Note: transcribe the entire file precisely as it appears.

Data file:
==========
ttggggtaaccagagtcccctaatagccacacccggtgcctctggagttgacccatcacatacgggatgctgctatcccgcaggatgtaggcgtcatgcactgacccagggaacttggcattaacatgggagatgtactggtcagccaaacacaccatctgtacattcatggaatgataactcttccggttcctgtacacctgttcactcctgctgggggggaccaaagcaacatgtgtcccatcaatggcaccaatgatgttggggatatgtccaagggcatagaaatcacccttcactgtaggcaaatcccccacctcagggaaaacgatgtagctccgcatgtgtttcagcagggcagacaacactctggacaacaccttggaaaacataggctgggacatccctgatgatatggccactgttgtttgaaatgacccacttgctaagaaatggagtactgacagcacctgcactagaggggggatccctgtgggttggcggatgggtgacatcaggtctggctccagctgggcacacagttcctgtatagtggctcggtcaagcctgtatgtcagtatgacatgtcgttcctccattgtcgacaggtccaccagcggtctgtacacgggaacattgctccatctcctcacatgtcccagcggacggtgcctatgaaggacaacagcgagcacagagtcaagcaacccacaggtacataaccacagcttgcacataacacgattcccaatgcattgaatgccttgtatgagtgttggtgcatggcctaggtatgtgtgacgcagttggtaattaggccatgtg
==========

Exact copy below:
ttggggtaaccagagtcccctaatagccacacccggtgcctctggagttgacccatcacatacgggatgctgctatcccgcaggatgtaggcgtcatgcactgacccagggaacttggcattaacatgggagatgtactggtcagccaaacacaccatctgtacattcatggaatgataactcttccggttcctgtacacctgttcactcctgctgggggggaccaaagcaacatgtgtcccatcaatggcaccaatgatgttggggatatgtccaagggcatagaaatcacccttcactgtaggcaaatcccccacctcagggaaaacgatgtagctccgcatgtgtttcagcagggcagacaacactctggacaacaccttggaaaacataggctgggacatccctgatgatatggccactgttgtttgaaatgacccacttgctaagaaatggagtactgacagcacctgcactagaggggggatccctgtgggttggcggatgggtgacatcaggtctggctccagctgggcacacagttcctgtatagtggctcggtcaagcctgtatgtcagtatgacatgtcgttcctccattgtcgacaggtccaccagcggtctgtacacgggaacattgctccatctcctcacatgtcccagcggacggtgcctatgaaggacaacagcgagcacagagtcaagcaacccacaggtacataaccacagcttgcacataacacgattcccaatgcattgaatgccttgtatgagtgttggtgcatggcctaggtatgtgtgacgcagttggtaattaggccatgtg